A box score printed on the night of Oct. 26 would relay the essentials: The Master’s University beat Bethesda University by 30. Brock Gardner scored 18 points. A lot of people were there to watch.
What it won’t show is that Gardner came off the court in the second half, with the game well in hand, flung his arms into the air, scrunched his face and unleashed a guttural yell. Moreover, it won’t tell where that particular brand of relentless intensity comes from (Gardner’s father, Troy, isn’t even sure).
Other aspects of the younger Gardner’s makeup, while still outside the scope of statistics, are easier to trace. Like, for instance, the 6-foot-7 forward’s highflying attacks on the rim, which serve as a nod to Troy’s playing days, when dad dunked it for Eastern Arizona College, the school where Brock’s mother, Holli, also hooped.
“I liked to dunk before dunking was cool,” Troy, a full 6-6, says.
Then, and maybe most importantly, there is Brock’s willingness to make basketball decisions that fly in the face of conventional basketball wisdom: say, when he forsook a large public high school for a tiny Christian one in Chandler, Arizona. Or when he willingly left a prominent club team. Or, this past summer, when he transferred from NCAA Division 1 Liberty University in Virginia, where he played in every game as a freshman, to The Master’s University.
The ability to make against-the-grain decisions also comes from Holli and Troy, who made a point early on of laying out the pros and cons and letting their four children choose, for better or worse. And it’d be hard to argue, through the first month of the 2017-18 season, that their youngest child’s latest choice wasn’t for the best.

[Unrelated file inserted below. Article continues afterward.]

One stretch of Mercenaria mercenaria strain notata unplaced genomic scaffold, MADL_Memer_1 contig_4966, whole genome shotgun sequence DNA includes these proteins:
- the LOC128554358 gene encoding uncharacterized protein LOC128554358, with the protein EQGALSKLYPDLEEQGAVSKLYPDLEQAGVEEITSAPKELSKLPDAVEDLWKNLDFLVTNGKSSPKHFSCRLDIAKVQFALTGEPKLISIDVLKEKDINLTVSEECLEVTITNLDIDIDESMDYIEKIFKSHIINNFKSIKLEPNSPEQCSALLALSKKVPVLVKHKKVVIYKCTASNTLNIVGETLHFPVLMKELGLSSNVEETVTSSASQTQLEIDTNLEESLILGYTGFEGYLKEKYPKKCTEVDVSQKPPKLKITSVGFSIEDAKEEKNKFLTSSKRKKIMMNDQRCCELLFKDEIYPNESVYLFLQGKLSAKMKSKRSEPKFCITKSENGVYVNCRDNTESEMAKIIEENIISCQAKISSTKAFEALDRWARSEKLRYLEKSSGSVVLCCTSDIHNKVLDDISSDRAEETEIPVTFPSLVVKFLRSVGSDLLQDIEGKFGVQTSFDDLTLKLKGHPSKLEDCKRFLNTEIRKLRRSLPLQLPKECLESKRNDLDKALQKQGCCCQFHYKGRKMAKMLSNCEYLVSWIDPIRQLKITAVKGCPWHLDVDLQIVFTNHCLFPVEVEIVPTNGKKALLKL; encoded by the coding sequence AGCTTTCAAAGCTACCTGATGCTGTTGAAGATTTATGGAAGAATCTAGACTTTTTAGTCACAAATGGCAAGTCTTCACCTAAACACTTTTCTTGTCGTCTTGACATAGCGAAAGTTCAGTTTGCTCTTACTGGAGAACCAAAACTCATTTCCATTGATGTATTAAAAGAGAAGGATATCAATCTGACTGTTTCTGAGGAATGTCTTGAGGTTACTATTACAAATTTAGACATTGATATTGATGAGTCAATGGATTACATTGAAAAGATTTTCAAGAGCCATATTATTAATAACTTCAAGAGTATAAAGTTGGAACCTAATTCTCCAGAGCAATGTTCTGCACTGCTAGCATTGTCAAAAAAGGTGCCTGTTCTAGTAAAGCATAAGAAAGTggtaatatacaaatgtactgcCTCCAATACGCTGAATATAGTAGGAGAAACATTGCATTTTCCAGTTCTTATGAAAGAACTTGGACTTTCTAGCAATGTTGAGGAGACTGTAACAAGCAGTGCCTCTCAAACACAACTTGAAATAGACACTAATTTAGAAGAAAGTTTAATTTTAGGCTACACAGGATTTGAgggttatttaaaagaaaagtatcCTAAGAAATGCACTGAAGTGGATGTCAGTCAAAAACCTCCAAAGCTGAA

On Dec. 2, Gardner scored a season-high 27 points on 10-of-11 shooting in the NAIA No. 5-ranked Mustangs’ rout of Pacific Union, upping his season average, at the time, to 13.8 points a night.
He’s currently averaging 6.4 rebounds, 2.5 assists and a gigawatt of energy every time he touches the floor. That, he said, was his goal early in the season when he came off the bench: He wanted to provide a spark. Eventually, he so lit it up that coach Kelvin Starr named him a starter.
The move was familiar to Gardner, who played varsity at Tri-City Christian Academy in Chandler as an eighth grader (per rules of the school’s athletic association) and served as a role player.
He was roughly 6-2 at the time and brimming with promise if not yet playmaking ability. But by season’s midpoint, his efforts forced the hand of coach Paul Brown.
“I couldn’t keep him off the floor,” the coach says.
Really, there was no guarantee Brown could keep Gardner at all.
Gardner was torn. On one side, he saw a clearer path to Division 1 basketball at Arizona’s Gilbert High, the public school his sister, Macey, attended before becoming one of Arizona State University’s all-time great volleyball players.
On the other, Gardner saw the close-knit atmosphere he thrived in at Tri-City — the coaches and teachers he loved, the spiritual accountably he valued. He felt a sense of loyalty.
Over the summer, he played with Gilbert, which might have misstepped by posting up the now 6-6 freshman-to-be. Troy had played inside and outside at Eastern Arizona College in Thatcher, Arizona — and then at D2 New Mexico Highlands University — but he fancied himself a perimeter player, and that’s where Brock had always played. Still, Brock could picture himself at Gilbert. He could see the positive of grander exposure, of playing under brighter lights.
When Tri-City’s warmth ultimately won out, some dubbed it “basketball suicide.” Gardner says, “I had to trust the Lord. I felt he was calling me to stay at Tri-City. And I couldn’t have been happier with that choice.”
You be the judge.
Over the next four seasons, as coach Brown kept his star pupil out of the post, Gardner competed in four state title games, winning two. He averaged more than 24 points, 10 rebounds and four assists over the course of his junior and senior seasons and came up clutch in big moments.
His stat line in the 2015 state title game: 29 points, 12 rebounds, four assists, three blocks.
In the 2016 state title game: 20 points, 13 boards, seven assists, two blocks.